by Kathy Bailey


Are you in this universe? In these stars?

In this large pasture of land that feels like another planet?

Are we in the south? Or is this the mid-west? Or am I alone

In my house, someplace in Arizona, wondering about a life that

Does not exist, never has, and never will?

Did we ever meet? Did we ever exist?

Is it summer or is it winter? Why does your voice

Sound and look like false air?


I do not cook, but you do. You cook all Sunday and I wonder

If when you eat the bread you taste me in your gut. Do you feel


Me in your finger tips or see me in the steam?

When you sleep at night, do you dream my middle name?

Have I told you that I’m sorry for existing?


If I have not, I’m sorry for having existed.


I’m sorry for my voice. I’m sorry for the sand and for the bread,

And the sex we will never have. And I’m sorry for the south

And for having existed in seasons that do not exist on this planet.


There is no future in us. Drink the tea.

Listen to the night buzz and wonder if winter will ever come.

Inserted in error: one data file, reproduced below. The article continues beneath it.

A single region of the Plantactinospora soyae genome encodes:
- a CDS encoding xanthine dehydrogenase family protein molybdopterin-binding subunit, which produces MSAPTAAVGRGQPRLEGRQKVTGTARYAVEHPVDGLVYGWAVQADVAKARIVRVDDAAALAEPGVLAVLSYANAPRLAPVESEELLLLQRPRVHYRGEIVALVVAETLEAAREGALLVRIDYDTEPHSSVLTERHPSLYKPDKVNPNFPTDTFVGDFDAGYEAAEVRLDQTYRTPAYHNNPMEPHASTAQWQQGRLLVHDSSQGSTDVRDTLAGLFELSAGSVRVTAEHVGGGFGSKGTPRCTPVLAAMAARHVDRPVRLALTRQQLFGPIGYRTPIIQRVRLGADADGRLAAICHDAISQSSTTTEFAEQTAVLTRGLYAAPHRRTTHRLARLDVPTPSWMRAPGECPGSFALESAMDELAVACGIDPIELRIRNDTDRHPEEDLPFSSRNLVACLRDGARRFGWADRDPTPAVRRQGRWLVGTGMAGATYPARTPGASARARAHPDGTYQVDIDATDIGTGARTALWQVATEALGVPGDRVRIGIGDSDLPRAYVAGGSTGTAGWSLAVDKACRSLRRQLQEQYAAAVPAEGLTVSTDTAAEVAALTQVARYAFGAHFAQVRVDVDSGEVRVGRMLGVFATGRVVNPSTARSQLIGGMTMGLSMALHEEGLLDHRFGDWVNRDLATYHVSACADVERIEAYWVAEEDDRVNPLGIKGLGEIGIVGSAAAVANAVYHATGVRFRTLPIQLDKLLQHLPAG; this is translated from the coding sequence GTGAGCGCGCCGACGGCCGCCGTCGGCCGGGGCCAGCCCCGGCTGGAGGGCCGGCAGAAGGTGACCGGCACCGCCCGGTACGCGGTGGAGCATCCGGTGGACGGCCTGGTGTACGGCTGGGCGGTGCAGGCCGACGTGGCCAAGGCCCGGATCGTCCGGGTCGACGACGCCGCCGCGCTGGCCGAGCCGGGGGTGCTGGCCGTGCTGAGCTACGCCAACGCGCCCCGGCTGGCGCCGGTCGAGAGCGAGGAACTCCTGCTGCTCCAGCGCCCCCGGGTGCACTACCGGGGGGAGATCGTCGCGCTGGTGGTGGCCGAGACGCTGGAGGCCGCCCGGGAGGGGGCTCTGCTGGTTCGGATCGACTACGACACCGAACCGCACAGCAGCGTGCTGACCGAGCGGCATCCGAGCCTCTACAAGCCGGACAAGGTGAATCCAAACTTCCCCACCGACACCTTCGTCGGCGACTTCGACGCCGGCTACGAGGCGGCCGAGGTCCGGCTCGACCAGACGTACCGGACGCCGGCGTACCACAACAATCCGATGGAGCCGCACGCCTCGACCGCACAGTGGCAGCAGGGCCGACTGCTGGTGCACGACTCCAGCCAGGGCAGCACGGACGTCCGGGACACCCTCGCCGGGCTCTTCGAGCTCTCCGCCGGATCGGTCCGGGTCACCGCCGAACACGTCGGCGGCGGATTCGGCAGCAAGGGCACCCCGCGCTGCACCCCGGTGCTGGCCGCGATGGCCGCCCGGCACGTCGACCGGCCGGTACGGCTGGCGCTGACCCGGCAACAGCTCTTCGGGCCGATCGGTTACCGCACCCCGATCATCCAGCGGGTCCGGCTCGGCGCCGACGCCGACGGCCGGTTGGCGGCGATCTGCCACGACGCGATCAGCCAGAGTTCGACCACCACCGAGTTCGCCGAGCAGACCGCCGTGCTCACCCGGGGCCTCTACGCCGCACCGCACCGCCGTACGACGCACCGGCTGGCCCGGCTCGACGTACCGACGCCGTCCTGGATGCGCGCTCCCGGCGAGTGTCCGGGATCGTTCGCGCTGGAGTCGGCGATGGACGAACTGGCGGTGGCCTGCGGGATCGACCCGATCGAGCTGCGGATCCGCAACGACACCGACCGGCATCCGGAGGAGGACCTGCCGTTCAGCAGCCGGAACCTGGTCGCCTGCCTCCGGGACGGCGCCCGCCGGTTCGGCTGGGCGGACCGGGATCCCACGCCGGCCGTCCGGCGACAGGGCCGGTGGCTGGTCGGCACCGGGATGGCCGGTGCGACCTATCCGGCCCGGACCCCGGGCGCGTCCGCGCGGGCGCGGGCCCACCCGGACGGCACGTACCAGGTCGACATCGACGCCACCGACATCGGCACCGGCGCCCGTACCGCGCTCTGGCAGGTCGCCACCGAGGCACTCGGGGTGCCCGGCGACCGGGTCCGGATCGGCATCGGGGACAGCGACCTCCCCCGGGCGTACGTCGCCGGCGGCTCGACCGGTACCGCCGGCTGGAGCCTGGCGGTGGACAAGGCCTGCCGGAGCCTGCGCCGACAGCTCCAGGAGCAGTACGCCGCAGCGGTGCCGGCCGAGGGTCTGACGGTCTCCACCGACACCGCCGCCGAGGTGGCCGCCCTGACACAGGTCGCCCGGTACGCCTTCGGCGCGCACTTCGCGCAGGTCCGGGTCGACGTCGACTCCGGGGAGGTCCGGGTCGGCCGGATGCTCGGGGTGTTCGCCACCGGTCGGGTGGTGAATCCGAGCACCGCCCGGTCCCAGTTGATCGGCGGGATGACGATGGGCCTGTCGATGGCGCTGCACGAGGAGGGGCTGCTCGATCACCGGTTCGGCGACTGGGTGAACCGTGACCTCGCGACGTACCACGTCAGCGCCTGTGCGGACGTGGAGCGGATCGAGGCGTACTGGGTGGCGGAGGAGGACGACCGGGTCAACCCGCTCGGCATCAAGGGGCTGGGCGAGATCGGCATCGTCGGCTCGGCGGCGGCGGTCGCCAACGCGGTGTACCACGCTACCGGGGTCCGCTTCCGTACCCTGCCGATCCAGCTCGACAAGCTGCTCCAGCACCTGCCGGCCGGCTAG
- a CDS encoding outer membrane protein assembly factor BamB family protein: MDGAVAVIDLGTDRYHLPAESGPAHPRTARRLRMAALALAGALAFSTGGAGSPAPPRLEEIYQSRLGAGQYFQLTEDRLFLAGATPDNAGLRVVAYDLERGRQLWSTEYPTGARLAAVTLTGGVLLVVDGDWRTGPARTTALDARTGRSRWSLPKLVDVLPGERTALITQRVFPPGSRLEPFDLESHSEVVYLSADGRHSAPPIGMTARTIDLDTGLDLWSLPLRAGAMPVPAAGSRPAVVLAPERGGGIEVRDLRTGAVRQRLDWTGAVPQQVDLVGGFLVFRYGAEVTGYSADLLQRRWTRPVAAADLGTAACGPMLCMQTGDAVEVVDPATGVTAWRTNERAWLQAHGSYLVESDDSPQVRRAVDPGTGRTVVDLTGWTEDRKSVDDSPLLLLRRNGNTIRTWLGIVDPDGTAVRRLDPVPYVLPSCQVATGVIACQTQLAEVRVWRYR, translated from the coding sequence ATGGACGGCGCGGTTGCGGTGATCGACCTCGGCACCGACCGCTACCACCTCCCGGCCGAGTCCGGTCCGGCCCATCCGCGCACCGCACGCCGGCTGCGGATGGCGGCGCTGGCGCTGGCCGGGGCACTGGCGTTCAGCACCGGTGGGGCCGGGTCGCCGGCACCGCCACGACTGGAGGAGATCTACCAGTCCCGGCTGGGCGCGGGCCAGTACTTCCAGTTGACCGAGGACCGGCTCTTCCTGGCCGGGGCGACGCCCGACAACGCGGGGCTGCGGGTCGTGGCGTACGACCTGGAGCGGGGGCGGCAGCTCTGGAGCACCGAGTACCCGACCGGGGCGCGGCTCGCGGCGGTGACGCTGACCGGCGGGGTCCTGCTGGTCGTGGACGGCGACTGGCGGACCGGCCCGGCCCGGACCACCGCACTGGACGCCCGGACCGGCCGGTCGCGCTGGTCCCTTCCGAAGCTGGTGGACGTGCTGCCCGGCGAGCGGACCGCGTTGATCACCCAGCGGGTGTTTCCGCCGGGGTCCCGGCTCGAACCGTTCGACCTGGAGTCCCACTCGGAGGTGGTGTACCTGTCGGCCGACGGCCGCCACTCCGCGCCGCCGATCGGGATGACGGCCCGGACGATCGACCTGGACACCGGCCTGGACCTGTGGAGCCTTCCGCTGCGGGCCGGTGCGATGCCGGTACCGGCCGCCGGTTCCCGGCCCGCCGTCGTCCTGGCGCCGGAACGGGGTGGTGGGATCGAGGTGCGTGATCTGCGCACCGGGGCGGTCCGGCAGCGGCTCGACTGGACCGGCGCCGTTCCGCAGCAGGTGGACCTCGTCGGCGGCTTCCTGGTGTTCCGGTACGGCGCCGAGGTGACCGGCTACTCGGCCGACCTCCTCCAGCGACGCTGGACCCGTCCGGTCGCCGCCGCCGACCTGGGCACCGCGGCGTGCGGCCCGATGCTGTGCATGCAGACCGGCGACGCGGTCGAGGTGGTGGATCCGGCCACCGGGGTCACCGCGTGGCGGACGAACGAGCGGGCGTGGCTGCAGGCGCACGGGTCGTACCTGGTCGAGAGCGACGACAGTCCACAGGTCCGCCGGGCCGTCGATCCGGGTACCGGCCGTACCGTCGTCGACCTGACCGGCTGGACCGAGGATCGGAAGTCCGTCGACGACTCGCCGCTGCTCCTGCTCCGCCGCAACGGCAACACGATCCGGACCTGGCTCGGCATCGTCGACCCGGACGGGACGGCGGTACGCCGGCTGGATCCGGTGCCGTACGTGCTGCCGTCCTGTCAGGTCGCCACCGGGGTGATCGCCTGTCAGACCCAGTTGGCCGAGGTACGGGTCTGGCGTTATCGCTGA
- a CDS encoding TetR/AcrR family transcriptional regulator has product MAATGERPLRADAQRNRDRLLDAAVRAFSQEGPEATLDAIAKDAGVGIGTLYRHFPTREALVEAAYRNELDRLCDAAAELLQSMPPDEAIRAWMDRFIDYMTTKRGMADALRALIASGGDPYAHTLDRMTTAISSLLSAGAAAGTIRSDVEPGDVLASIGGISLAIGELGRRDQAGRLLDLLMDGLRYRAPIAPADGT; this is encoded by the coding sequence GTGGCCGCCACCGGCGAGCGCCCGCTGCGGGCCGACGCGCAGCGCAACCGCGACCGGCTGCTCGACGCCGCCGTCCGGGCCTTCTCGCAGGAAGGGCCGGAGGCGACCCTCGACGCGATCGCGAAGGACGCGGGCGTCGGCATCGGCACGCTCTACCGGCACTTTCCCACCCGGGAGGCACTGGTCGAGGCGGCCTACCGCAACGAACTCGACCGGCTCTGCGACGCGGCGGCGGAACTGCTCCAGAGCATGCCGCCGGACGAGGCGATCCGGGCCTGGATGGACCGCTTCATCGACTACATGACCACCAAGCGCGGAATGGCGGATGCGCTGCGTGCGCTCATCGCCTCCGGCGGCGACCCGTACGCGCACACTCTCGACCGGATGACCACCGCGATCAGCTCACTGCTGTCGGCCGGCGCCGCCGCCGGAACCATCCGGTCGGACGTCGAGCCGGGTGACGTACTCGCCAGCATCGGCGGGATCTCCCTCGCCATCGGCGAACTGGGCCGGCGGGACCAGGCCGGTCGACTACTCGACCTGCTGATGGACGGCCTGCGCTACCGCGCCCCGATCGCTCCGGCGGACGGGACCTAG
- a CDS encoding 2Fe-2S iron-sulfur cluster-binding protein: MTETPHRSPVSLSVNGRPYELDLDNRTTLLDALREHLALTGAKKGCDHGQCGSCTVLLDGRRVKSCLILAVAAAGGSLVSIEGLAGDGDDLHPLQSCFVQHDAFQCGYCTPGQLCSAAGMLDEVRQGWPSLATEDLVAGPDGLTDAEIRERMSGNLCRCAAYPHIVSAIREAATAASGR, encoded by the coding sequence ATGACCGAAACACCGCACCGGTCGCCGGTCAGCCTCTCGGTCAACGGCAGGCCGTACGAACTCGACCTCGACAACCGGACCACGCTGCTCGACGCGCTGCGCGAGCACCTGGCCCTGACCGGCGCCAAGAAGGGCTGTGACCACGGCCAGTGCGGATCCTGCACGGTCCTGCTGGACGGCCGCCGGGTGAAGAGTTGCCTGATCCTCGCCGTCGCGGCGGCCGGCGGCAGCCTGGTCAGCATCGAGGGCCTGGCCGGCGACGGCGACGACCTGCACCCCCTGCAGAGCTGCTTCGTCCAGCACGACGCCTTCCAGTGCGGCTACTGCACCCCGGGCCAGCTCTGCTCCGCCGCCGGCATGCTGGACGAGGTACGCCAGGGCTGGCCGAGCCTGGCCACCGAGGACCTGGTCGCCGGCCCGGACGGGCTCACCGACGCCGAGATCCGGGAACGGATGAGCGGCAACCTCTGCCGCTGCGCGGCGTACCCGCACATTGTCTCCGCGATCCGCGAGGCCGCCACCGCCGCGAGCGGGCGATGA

For your sake, I hope it does not. I hope that the rocking I do

Keeps you up at night and surrounds you— And that the thought of my body against your skin


Turns you still.


Kathy Bailey holds a Master of Fine Arts from the University of Arizona in poetry, and a B.A. in Creative Writing from Western Michigan University, where she double minored in Communications and Women’s studies. She has worked as an English Professor and college Administrator for the last twelve years.  In the last few months, she has appeared in both The Sky Island Journal, and the Bangalore Review.  She currently resides in Tucson, Arizona.

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